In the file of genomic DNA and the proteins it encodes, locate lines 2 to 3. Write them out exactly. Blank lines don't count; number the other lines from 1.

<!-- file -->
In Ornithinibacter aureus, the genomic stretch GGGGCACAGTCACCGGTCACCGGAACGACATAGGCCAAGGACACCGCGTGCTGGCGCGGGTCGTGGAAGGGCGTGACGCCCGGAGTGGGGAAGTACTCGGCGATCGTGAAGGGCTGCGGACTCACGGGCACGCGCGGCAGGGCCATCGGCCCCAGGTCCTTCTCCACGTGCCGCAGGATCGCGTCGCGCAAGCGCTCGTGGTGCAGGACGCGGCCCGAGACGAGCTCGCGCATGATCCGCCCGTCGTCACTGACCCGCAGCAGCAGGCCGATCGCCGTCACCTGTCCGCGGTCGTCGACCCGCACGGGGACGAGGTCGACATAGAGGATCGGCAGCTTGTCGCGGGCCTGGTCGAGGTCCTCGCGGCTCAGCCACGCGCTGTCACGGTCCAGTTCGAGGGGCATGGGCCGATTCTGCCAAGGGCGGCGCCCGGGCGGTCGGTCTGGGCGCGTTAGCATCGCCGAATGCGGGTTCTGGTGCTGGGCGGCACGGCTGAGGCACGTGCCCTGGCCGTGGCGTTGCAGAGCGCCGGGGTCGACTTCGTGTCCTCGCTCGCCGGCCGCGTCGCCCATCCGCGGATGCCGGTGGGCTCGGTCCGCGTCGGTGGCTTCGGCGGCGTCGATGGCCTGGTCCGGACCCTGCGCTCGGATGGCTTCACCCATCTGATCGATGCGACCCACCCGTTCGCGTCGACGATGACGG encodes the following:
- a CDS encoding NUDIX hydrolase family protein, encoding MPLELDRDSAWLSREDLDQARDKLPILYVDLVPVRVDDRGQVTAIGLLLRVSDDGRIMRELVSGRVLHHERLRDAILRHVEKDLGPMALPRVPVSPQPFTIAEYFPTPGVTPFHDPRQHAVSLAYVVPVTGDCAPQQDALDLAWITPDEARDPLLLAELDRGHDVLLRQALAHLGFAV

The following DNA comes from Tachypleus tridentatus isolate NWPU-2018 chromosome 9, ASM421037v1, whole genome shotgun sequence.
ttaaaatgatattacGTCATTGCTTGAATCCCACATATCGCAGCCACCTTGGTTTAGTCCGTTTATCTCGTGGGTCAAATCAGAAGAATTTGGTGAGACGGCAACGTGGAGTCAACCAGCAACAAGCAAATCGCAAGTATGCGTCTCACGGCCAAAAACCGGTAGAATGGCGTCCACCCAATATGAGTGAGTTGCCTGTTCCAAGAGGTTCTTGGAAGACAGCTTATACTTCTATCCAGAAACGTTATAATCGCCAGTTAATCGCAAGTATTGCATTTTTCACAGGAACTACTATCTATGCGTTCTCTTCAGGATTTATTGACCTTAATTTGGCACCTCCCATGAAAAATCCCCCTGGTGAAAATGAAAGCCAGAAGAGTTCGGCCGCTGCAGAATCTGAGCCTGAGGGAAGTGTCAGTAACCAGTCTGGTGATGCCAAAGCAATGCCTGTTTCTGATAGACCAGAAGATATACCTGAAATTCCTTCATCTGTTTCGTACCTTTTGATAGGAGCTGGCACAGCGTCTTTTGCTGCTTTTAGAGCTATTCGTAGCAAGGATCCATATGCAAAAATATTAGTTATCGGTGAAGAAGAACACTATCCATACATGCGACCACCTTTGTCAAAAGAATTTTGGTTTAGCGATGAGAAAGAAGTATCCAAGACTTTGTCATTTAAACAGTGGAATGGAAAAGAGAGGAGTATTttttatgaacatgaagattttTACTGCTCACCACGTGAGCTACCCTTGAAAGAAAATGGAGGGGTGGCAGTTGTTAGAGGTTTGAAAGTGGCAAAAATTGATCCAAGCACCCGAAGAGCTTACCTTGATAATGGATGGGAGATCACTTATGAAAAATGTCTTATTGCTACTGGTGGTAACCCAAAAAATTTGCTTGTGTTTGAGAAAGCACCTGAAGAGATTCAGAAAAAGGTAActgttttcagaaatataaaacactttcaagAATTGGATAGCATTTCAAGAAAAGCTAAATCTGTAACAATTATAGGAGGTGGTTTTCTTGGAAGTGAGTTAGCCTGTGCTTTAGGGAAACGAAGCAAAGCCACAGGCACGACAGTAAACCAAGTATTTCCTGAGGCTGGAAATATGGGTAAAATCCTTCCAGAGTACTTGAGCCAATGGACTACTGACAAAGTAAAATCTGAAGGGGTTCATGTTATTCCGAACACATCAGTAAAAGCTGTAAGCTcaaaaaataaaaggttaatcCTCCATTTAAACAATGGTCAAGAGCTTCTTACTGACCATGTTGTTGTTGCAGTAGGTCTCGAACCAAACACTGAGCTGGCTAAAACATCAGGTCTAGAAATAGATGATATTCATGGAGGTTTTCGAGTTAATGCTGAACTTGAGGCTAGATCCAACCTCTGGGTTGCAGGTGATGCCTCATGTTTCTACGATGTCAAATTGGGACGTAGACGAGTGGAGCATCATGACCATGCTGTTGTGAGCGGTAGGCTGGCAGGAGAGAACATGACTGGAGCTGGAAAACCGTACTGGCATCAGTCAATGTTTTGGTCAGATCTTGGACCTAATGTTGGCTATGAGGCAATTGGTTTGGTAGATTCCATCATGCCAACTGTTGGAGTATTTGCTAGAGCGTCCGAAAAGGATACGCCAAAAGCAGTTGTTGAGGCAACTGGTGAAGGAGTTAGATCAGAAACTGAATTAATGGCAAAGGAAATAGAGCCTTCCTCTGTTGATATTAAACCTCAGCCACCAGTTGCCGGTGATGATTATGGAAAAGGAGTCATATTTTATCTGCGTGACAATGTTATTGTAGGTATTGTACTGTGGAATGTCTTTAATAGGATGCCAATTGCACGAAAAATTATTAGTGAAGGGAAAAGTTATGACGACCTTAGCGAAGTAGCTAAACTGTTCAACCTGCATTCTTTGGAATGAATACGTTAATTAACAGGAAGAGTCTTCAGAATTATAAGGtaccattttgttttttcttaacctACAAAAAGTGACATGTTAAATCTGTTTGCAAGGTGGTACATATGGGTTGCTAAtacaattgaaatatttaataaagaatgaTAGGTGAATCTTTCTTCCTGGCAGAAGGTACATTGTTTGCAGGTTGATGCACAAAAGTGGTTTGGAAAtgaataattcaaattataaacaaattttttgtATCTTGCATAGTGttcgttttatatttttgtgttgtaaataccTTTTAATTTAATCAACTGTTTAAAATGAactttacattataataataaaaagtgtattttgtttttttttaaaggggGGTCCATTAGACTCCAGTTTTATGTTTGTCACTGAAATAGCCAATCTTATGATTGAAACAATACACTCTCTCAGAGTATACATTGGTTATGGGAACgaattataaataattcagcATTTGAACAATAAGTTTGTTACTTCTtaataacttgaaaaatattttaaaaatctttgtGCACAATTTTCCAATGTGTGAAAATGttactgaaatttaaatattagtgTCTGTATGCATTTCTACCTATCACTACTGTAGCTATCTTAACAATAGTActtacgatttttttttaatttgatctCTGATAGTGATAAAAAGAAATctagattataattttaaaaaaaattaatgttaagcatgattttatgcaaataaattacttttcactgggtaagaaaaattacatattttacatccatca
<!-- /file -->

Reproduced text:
- a CDS encoding NUDIX hydrolase family protein, encoding MPLELDRDSAWLSREDLDQARDKLPILYVDLVPVRVDDRGQVTAIGLLLRVSDDGRIMRELVSGRVLHHERLRDAILRHVEKDLGPMALPRVPVSPQPFTIAEYFPTPGVTPFHDPRQHAVSLAYVVPVTGDCAPQQDALDLAWITPDEARDPLLLAELDRGHDVLLRQALAHLGFAV

The following DNA comes from Tachypleus tridentatus isolate NWPU-2018 chromosome 9, ASM421037v1, whole genome shotgun sequence.